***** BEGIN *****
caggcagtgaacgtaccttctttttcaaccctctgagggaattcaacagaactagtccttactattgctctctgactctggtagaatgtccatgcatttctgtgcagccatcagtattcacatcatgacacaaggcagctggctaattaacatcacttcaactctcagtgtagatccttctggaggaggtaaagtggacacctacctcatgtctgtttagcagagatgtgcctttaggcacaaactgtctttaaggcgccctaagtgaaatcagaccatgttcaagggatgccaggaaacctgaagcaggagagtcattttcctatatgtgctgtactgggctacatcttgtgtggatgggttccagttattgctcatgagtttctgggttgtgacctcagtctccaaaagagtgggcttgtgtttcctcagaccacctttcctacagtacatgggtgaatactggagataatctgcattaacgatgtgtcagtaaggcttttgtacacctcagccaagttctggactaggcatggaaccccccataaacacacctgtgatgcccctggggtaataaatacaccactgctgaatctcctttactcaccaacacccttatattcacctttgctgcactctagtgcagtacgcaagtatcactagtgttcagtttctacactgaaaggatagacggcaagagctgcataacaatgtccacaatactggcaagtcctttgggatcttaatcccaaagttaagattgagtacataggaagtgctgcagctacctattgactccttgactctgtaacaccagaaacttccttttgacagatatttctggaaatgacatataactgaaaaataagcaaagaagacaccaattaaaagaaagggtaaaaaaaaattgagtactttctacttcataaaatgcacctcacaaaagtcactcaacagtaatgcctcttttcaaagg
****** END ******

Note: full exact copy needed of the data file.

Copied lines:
caggcagtgaacgtaccttctttttcaaccctctgagggaattcaacagaactagtccttactattgctctctgactctggtagaatgtccatgcatttctgtgcagccatcagtattcacatcatgacacaaggcagctggctaattaacatcacttcaactctcagtgtagatccttctggaggaggtaaagtggacacctacctcatgtctgtttagcagagatgtgcctttaggcacaaactgtctttaaggcgccctaagtgaaatcagaccatgttcaagggatgccaggaaacctgaagcaggagagtcattttcctatatgtgctgtactgggctacatcttgtgtggatgggttccagttattgctcatgagtttctgggttgtgacctcagtctccaaaagagtgggcttgtgtttcctcagaccacctttcctacagtacatgggtgaatactggagataatctgcattaacgatgtgtcagtaaggcttttgtacacctcagccaagttctggactaggcatggaaccccccataaacacacctgtgatgcccctggggtaataaatacaccactgctgaatctcctttactcaccaacacccttatattcacctttgctgcactctagtgcagtacgcaagtatcactagtgttcagtttctacactgaaaggatagacggcaagagctgcataacaatgtccacaatactggcaagtcctttgggatcttaatcccaaagttaagattgagtacataggaagtgctgcagctacctattgactccttgactctgtaacaccagaaacttccttttgacagatatttctggaaatgacatataactgaaaaataagcaaagaagacaccaattaaaagaaagggtaaaaaaaaattgagtactttctacttcataaaatgcacctcacaaaagtcactcaacagtaatgcctcttttcaaagg